Comedy is a topic near and dear to my heart. I love to laugh and truly treasure those who frequently make me laugh. There’s a few things in the mechanics of fifth edition Dungeons & Dragons with tones of comedy. Tasha’s hideous laughter and vicious mockery spring right to mind. In Critical Role Matt gave out a wand of smiles, which is a common wand that makes a creature smile if it fails a saving throw.

Comedy can be taken up as a theme for a 5E D&D game where silly antics are the norm and the goal is to keep everyone laughing. You could play a comedic character whether it is through humor or just bad decisions. These can be really fun and funny characters to play.

When I look back to the shows of my childhood the antics of them can be ridiculous. How many stupid things do the villains say, plan and do? I look at Megatron and Starscream from Transformers. They had poor plans and always retreated when things started to go poorly for them. This concept is not used often in 5E D&D but still doable. I look to Skeletor from He-Man and his stupid minions who seemed to fail at everything.

If you are looking to run a 5E D&D game like this the actions and goals should be bigger and the failures need to be spectacular — on both sides. Looking at these old ’80s cartoon shows no one ever dies. So if you take up this concept with the fear of losing a character removed players are free to get into describing the failures. They can even use the opportunity to take it upon themselves and fail at things just for the comedy value. Dave is really good at owning failures when he rolls poorly.

You can take just about any typical campaign concept and make it humorous. A haunted house scenario could take after an episode of Scooby Doo. If you wanted to do a political game it would be easy to add in those over the top personalities and accents that would get people laughing at the table. Plot lines could either be direct to add more layers of comedy or you could still have a complex game bouncing back and forth between higher levels of thinking and some slapstick levels of humor. It all really depends on the experience being sought by those at the table.

From the Nerditor’s desk

Comedy is entertainment consisting of jokes and satirical sketches intended to make an audience laugh and when it comes to fifth edition Dungeons & Dragons or just about any other tabletop roleplaying game I am all about this life. Like any other aspect of a 5E D&D campaign you can think of comedy as a dial groups can turn up or down and for me the default setting is pretty high.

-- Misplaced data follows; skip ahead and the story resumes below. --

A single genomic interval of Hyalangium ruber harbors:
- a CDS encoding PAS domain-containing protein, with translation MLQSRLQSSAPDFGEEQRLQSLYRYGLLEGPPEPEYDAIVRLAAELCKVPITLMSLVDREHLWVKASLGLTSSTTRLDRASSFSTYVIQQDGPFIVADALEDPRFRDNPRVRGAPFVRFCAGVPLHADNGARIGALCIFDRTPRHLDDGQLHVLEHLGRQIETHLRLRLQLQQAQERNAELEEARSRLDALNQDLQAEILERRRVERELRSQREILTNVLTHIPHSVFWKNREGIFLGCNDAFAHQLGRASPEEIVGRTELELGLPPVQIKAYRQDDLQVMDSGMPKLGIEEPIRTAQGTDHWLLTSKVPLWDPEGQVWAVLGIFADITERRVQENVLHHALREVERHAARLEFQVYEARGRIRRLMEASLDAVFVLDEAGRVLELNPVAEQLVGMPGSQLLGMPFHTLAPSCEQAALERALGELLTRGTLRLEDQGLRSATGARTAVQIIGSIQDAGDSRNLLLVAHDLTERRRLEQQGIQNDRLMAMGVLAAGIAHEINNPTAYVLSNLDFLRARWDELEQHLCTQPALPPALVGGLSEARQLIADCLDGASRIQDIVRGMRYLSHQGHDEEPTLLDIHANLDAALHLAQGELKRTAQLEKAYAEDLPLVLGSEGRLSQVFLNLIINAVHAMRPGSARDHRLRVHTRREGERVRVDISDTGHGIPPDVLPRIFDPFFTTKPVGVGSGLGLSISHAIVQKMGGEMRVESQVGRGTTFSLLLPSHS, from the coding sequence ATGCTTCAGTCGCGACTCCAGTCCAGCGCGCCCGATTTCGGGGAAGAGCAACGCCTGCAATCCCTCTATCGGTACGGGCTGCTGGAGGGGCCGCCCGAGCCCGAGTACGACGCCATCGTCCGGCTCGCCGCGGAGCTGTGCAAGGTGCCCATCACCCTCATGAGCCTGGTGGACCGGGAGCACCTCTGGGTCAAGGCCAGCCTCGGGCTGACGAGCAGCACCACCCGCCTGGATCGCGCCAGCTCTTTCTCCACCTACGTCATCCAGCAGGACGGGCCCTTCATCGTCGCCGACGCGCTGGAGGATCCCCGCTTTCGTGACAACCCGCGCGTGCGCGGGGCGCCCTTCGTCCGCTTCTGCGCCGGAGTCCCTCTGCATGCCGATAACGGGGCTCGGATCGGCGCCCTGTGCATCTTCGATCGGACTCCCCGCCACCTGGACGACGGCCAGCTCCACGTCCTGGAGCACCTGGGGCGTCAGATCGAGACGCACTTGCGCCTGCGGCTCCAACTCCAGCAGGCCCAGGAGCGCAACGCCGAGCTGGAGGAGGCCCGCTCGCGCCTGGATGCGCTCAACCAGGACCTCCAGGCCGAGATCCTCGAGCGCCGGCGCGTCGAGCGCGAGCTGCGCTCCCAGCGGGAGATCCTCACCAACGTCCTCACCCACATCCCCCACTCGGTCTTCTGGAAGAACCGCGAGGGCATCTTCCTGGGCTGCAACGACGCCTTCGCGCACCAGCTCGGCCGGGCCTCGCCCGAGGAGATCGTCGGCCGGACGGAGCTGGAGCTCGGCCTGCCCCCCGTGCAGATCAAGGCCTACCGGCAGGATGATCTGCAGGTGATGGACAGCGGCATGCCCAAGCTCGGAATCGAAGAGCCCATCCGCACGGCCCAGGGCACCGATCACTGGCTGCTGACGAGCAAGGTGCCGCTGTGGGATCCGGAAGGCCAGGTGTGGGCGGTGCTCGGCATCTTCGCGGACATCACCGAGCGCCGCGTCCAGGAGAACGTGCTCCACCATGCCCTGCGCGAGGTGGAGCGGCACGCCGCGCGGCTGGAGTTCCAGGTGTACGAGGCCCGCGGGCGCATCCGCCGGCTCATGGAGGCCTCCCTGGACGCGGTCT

Incorporating comedy into games doesn’t by virtue of inclusion mean a campaign or story doesn’t have stakes and serious moments. Many of the most highly regarded comedy and comedians in our own real world tackle serious issues and topics through the lens of comedy. Like it’s opposite tragedy (next week’s newsletter topic) comedy can be cathartic for both the source and the audience.

When Dave began this live chat asking me if I enjoy comedy in my RPG experiences and if I’ve ever played a comedic campaign. To me the question itself is comedic because heck yes I enjoy it and there’s always elements of comedy. What can I say? I’m a funny person who likes to laugh and elicit laughter from others.

The impetus for suggesting comedy as this week’s topic came from recently binge watching the fantastic Amazon original series Marvelous Mrs. Maisel. Of course like countless other nerds out there I wondered what I could takeaway from the show for 5E D&D inspiration and as it turns out there’s quite a lot! We discussed the possibilities in the chat at Nerdarchy Live and Dave’s idea for an Otherworldly Patron inspired by my spirited advocacy for the show planted itself in my mind. So here’s a new eldritch being 5E D&D warlocks can strike a bargain with and don’t worry — they only take 15% of the cut.

The Manager

Your patron guides your adventuring career. They are responsible for overseeing the day-to-day business affairs of their warlocks, advising and counseling such individuals concerning professional matters, long term plans and personal decisions which may affect their career.